No pay, but the re­ward is in the day

Shooting Times & Country Magazine - - LETTERS -

Be­ing in­vited to a new shoot is al­ways wel­comed with de­light in my house. I am filled with ner­vous ex­cite­ment, so when I was re­cently in­vited to pickup at a new shoot in beau­ti­ful New­bury I was par­tic­u­larly en­thralled. How­ever, there was one caveat that stuck with me: “I am sorry that we can­not pay, I hope this isn’t a prob­lem.”

I paid no no­tice at the time and it wasn’t un­til I sat in my arm­chair that evening, tired and weary, that I found my­self irked by this hum­ble apol­ogy. I am a mem­ber of Her Majesty’s Armed Forces so not es­pe­cially well off. While £20 or £40 would have been a nice lit­tle ad­di­tion to the house­hold cof­fers, it doesn’t com­pen­sate for the ef­fort that it has taken to train, feed, in­sure and taxi my dogs to and from said shoot.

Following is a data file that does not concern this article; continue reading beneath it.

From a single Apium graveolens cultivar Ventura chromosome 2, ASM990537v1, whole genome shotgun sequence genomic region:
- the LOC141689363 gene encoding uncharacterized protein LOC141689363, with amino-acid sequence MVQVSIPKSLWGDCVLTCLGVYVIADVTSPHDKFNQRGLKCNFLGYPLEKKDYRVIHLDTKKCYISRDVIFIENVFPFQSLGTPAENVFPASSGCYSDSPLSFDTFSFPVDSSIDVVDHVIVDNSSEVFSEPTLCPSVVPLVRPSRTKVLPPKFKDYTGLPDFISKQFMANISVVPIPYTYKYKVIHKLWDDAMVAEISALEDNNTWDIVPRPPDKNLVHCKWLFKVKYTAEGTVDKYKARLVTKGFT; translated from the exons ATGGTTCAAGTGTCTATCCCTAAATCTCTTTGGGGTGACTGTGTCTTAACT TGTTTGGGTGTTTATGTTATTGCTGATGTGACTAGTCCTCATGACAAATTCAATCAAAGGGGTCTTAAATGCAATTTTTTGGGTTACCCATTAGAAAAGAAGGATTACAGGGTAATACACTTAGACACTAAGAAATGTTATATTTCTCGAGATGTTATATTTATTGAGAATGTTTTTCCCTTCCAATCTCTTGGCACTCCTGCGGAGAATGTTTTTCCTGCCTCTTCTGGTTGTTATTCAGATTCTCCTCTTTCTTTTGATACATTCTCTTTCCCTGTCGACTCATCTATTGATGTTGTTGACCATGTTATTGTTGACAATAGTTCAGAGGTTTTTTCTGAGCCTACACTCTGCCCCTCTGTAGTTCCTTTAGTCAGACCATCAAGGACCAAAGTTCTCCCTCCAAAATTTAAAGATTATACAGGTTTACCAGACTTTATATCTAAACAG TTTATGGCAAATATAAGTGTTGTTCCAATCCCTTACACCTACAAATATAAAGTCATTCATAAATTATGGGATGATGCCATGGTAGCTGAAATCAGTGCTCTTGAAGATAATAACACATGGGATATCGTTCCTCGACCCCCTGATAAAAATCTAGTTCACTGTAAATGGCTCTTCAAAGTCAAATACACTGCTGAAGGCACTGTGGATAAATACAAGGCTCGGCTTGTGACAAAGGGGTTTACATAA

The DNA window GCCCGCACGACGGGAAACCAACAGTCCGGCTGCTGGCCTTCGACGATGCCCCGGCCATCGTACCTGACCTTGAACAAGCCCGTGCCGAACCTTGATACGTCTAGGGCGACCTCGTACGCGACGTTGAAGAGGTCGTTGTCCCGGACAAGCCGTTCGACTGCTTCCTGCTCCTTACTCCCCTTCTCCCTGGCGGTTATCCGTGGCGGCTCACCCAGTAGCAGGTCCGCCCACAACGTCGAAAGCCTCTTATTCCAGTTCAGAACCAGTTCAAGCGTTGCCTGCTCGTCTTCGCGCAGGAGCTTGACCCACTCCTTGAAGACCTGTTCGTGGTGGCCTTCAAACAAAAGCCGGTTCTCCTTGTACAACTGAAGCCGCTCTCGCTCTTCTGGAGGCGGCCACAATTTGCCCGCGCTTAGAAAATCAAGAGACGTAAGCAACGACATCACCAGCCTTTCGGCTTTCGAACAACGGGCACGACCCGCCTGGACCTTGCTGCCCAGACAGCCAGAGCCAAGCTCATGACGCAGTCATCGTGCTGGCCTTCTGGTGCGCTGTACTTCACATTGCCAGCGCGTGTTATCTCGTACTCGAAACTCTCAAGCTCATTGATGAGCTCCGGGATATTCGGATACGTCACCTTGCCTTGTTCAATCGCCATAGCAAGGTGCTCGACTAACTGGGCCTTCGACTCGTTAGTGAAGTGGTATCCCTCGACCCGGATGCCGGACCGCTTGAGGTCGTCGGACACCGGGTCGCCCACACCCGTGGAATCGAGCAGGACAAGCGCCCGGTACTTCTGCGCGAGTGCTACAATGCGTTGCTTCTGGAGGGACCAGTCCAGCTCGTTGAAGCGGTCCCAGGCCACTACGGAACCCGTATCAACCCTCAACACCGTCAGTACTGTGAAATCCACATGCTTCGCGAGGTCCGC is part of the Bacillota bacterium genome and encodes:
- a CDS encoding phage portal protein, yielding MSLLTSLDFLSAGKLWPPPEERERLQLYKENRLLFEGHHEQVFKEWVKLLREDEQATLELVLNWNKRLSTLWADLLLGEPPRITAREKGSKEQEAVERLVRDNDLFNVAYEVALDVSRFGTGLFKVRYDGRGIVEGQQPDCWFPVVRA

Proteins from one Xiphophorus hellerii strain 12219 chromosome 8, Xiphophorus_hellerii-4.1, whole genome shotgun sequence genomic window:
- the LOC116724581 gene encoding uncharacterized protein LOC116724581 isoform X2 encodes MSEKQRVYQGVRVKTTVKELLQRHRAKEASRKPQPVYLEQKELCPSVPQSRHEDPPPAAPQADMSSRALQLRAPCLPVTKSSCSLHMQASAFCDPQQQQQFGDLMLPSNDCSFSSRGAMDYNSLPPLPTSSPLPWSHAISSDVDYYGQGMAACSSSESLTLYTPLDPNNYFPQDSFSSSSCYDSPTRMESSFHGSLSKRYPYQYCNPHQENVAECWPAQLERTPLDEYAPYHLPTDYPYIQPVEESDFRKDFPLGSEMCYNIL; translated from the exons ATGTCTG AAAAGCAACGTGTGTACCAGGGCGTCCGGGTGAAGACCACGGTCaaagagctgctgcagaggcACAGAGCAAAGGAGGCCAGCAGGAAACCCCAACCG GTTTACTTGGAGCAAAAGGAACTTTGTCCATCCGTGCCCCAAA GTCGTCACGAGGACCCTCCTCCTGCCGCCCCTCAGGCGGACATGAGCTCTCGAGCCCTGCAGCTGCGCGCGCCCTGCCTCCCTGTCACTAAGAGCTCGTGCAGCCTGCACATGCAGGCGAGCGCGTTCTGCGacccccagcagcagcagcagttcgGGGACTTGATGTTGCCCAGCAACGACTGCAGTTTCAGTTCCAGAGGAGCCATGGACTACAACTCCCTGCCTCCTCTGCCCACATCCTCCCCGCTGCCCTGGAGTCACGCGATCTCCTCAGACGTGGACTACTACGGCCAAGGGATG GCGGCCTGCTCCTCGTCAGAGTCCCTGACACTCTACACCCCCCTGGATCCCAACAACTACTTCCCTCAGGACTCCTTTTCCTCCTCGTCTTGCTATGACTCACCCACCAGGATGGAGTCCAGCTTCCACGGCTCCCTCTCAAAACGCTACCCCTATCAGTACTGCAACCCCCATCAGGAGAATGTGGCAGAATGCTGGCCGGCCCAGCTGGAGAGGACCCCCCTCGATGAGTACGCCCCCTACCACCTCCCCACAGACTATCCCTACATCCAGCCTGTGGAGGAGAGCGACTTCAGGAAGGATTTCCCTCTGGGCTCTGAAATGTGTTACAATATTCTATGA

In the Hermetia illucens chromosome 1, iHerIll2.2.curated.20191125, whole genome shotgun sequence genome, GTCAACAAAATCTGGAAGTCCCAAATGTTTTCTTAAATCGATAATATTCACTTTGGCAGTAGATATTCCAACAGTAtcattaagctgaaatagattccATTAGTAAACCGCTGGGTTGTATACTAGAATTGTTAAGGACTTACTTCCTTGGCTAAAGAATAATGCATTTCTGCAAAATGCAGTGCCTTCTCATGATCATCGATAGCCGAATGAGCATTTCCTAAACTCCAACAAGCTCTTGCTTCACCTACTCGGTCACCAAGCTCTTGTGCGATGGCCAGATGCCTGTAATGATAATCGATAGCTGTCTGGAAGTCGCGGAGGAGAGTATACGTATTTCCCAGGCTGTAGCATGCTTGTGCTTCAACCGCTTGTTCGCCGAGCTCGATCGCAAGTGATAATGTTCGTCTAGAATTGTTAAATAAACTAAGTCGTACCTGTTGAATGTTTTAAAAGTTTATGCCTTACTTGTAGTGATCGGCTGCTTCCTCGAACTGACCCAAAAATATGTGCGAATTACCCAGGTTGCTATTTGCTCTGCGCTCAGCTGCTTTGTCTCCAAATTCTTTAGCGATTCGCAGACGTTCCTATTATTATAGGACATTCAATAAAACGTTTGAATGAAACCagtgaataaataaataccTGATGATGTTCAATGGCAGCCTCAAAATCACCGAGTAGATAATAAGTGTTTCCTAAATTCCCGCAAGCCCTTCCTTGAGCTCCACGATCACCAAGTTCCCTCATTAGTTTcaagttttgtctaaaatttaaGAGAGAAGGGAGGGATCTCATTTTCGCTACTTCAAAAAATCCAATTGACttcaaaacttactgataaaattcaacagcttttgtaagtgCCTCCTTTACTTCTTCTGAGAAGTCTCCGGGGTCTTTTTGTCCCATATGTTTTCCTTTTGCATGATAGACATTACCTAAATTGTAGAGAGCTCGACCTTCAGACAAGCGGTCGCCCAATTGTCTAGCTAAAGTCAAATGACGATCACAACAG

What more than makes up for it is that feel­ing of tired nos­tal­gia I have when I look back on a fan­tas­tic day; the feel­ing of sat­is­fac­tion that I’ve only ever ex­pe­ri­enced from the very real con­se­quence of the long, tir­ing, frus­trat­ing and of­ten la­bo­ri­ous hours train­ing my dogs; and, per­haps most im­por­tantly, the taste of the quarry that I have pre­pared, cooked and served to a house full of peo­ple who have been too afraid to try the de­lights of game meat be­fore.

The point to this lit­tle story is should we be ob­sessed with a fi­nan­cial re­ward for a long day of “work” or should we rel­ish the op­por­tu­ni­ties that could so eas­ily be snatched away? Help­ing on a small closeknit shoot like this stands head and shoul­ders above any of the big com­mer­cial shoots that I’ve helped on, where the re­spect, com­pas­sion and un­der­stand­ing of why we do what we do is far too of­ten lack­ing.

M. Wil­liams, by email

Newspapers in English

Newspapers from UK

© PressReader. All rights reserved.